On Witsius, Character and Cleaning Rosters

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I confess that I am still relishing Jim Garretson's two volumes on Princeton and the pastoral ministry.  If you do not have them, you should buy them.  These are those rarest of books: ones that you know on first reading will be companions for life. 

One prize essay is 'The Character of the Genuine Theologian,' a translation by Archibald Alexander of a piece by Herman Witsius.   The opening lines read thus: 'The theologian, as I use the term, is one imbued with the knowledge of God and divine things, under the teaching of God himself; who celebrates his adorable perfections, not by words alone, but by the ordering of his life, and is thus entirely devoted to the Lord.'

I have posted before on the importance of character for holding office in the church but these books brought its importance home to me once again.  It is, of course, a long-established  commonplace of theological reflection that the separation of the study of theology from the life of the church which was solidified at the Enlightenment and epitomized in modern education was a significant and unfortunate move.    Often this is seen in terms of its impact upon theology. Detached from an ecclesiastical context, this ceases to have an ecclesiastical agenda and becomes merely an arm of secular scholarship. That is certainly a valid observation.  What is less often noted, however, is that this move does not only affect theology; it also affects the theologians who do the theologizing.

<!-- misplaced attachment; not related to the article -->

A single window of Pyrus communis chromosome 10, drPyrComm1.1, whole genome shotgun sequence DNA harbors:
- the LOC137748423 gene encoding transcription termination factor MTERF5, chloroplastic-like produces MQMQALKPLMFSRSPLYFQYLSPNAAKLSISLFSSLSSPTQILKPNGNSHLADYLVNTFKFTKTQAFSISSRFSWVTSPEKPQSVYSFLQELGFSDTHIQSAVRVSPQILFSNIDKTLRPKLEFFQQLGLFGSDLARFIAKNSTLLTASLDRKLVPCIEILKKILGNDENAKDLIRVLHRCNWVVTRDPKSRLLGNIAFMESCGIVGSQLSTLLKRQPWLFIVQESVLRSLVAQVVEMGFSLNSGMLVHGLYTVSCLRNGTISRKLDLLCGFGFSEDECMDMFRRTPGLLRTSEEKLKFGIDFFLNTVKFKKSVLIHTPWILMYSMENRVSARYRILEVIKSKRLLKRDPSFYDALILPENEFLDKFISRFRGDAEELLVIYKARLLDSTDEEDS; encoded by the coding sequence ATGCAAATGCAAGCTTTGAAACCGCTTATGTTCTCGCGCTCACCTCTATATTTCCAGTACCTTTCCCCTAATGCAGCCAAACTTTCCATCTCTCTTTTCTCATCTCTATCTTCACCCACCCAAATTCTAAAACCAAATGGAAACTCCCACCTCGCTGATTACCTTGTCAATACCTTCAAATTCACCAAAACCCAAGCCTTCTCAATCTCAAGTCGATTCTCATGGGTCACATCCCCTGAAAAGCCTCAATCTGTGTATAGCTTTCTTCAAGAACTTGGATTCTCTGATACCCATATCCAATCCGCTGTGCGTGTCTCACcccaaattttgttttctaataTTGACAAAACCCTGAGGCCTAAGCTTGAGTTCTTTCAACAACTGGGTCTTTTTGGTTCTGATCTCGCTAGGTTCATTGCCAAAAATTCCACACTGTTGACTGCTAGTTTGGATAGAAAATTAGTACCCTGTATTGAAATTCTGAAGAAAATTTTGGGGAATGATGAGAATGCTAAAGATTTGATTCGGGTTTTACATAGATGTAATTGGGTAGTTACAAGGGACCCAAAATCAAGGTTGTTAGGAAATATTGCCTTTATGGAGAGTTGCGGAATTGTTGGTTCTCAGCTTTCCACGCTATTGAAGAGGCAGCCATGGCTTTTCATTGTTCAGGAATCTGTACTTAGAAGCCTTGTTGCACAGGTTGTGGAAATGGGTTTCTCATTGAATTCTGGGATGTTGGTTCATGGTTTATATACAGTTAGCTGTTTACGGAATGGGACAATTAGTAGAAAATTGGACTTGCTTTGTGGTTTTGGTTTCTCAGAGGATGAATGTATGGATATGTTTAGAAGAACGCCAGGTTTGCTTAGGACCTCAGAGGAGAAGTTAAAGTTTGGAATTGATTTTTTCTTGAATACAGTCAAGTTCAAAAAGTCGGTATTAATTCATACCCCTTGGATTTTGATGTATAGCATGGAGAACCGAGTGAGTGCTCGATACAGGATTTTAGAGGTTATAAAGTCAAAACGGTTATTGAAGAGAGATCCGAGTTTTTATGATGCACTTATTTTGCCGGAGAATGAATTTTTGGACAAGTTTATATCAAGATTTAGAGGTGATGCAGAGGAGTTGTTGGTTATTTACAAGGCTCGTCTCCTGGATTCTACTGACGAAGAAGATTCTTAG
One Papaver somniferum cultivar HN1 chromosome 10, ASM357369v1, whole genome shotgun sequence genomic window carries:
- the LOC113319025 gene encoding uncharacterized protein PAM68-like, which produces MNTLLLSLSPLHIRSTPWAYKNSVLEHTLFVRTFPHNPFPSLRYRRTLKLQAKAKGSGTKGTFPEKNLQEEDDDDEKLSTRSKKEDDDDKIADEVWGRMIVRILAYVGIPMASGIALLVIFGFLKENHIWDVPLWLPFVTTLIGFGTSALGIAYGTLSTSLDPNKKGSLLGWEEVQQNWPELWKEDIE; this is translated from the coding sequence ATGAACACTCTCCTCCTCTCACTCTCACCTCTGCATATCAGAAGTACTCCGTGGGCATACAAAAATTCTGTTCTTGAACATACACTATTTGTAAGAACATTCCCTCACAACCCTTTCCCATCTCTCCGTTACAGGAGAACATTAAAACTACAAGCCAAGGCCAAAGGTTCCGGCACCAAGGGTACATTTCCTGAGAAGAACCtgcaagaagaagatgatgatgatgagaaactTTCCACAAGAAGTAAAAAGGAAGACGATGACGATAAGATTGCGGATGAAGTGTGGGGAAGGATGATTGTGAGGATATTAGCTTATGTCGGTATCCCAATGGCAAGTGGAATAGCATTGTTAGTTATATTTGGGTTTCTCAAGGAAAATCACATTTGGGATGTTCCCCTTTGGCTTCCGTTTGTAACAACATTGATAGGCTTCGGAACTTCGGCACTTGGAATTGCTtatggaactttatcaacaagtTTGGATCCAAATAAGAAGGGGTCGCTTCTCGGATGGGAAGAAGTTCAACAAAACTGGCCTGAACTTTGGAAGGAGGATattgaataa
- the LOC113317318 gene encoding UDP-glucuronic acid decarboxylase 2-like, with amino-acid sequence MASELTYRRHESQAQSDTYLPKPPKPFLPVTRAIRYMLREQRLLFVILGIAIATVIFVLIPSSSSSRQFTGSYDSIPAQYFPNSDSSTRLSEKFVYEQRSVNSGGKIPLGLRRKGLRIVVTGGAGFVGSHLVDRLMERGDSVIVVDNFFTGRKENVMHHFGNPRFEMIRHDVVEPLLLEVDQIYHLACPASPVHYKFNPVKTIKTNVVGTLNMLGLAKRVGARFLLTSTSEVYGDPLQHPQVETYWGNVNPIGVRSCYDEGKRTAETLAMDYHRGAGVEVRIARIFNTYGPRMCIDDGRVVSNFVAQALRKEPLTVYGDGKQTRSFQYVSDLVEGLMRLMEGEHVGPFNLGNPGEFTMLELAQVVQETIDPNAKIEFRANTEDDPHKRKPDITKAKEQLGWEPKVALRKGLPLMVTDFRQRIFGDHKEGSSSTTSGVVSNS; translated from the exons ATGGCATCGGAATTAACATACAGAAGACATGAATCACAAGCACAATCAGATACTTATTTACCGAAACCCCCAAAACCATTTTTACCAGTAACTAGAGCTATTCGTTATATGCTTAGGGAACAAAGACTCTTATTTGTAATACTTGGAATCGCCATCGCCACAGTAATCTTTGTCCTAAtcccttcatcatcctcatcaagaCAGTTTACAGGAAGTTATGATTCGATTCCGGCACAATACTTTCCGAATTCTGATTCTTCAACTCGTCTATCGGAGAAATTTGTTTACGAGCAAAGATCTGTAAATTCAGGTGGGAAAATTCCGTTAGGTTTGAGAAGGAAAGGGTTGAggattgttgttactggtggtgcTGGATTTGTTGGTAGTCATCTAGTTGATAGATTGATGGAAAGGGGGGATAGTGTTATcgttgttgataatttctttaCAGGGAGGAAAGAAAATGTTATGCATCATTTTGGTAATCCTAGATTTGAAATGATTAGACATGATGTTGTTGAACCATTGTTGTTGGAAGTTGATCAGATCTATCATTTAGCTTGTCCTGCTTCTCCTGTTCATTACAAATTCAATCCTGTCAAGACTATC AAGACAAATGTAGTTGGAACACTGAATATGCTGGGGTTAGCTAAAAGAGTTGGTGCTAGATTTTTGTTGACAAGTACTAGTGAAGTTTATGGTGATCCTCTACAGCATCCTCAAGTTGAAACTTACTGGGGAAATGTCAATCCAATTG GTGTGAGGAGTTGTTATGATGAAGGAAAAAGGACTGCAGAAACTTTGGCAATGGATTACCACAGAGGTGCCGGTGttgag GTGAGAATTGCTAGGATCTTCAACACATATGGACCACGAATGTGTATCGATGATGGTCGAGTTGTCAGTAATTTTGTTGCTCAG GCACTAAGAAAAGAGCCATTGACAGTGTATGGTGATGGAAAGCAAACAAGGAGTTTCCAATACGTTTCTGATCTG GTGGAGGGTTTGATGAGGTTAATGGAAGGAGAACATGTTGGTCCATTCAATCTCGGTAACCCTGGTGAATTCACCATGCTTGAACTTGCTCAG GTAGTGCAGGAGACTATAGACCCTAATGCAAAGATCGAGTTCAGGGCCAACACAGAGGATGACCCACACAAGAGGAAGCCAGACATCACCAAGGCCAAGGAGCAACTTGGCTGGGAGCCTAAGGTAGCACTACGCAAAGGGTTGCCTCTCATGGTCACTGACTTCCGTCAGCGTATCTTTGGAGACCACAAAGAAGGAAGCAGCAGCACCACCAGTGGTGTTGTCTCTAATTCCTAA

In the classical theological tradition, character and theology were seen as inseparable partners.  In Oration 27, Gregory of Nazianzus makes the case that only the one who is being purified by God can engage in proper theological reflection.   For Anselm, theology was famously something carried out in the context of personal faith and contemplation.   Thomas Aquinas is often reviled as conceding too much to human reason but the last twenty-five years of Thomist scholarship have exposed that as a misreading based on a post-Cajetanian stream of reception and have, among other things, reasserted the centrality of the devotional and contemplative nature of his work which in turn point to matters of personal character.  As for Luther, it is significant that Thesis 21 of the Heidelberg Disputation is frequently mistranslated as talking of theologies when Luther was actually talking of theologians: theology is done by real people and impacted directly by the state of their hearts and minds; only the one who knows the cross can actually be a theologian of the cross.   That character was essential to the Reformed and Puritan understanding of ministerial office is so obvious as to need no further comment.